CARACAS (Reuters) – Venezuela’s government said it foiled a marine incursion on Sunday by “terrorist mercenaries” who attempted to enter the country on speedboats from neighboring Colombia, which opposition leaders dismissed as a staged incident.
Members of the special forces unit are seen at a shore, after Venezuela’s government announced a failed “mercenary” incursion, in Macuto, Venezuela, May 3, 2020. REUTERS/Manaure Quintero
President Nicolas Maduro frequently accuses political adversaries of attempting to overthrow him with the backing of Washington, which has vowed to force him from office through sanctions that have crippled the OPEC nation’s oil exports.
Critics of the ruling Socialist Party often dismiss such accusations as stunts used as an excuse to detain opponents of the government.
The group landed early on Sunday on the coast of La Guaira, about 20 miles (32 km) from the capital Caracas, Interior Minister Nestor Reverol said in a televised address.
“They tried to carry out an invasion by sea, a group of terrorist mercenaries from Colombia, in order to commit terrorist acts in the country, murdering leaders of the revolutionary government,” he said.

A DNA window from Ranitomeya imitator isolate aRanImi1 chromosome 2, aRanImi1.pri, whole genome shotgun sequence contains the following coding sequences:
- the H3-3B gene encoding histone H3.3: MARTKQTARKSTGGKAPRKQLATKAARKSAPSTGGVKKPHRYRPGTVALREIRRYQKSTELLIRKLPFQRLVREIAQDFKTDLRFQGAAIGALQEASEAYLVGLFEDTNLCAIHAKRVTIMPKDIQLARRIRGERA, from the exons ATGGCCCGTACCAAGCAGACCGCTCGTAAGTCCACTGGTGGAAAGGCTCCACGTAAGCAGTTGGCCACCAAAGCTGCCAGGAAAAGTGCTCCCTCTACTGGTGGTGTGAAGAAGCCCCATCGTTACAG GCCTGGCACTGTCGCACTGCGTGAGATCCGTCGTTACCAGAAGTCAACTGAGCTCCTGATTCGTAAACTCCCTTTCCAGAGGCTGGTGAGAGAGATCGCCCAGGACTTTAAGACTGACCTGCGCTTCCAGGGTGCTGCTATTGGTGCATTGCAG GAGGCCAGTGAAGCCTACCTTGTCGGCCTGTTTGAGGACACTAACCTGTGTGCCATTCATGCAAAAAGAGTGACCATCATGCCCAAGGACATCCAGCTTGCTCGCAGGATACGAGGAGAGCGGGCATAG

Opposition leader Juan Guaido said the government was seeking to distract from recent violent events including a deadly prison riot on Friday and bloody Caracas gang battle on Saturday night.
“The regime is seeking to divert attention with a supposed incident (in La Guaira) plagued with inconsistencies, doubts and contradictions,” the press team for Guaido, who is recognized by more than 50 countries as Venezuela’s legitimate leader, said in a statement.
Socialist Party leader Diosdado Cabello said eight people were killed and two detained.
Defense Minister Vladimir Padrino said one of the speedboats had sunk, and that military vessels were searching the coast for survivors.
Maduro has overseen a six-year economic crisis that has left many citizens unable to obtain basic food and medicine and forced nearly five million people to emigrate.
The United States and dozens of other countries disavowed Maduro after his disputed 2018 election, which they say was rigged. They instead recognize Guaido, who is head of the country’s legislature.
But Maduro retains the backing of the country’s armed forces as well as countries including China and Russia, which have harshly criticized the U.S. sanctions.
Reporting Vivian Sequera; Writing by Brian Ellsworth; Editing by Daniel Wallis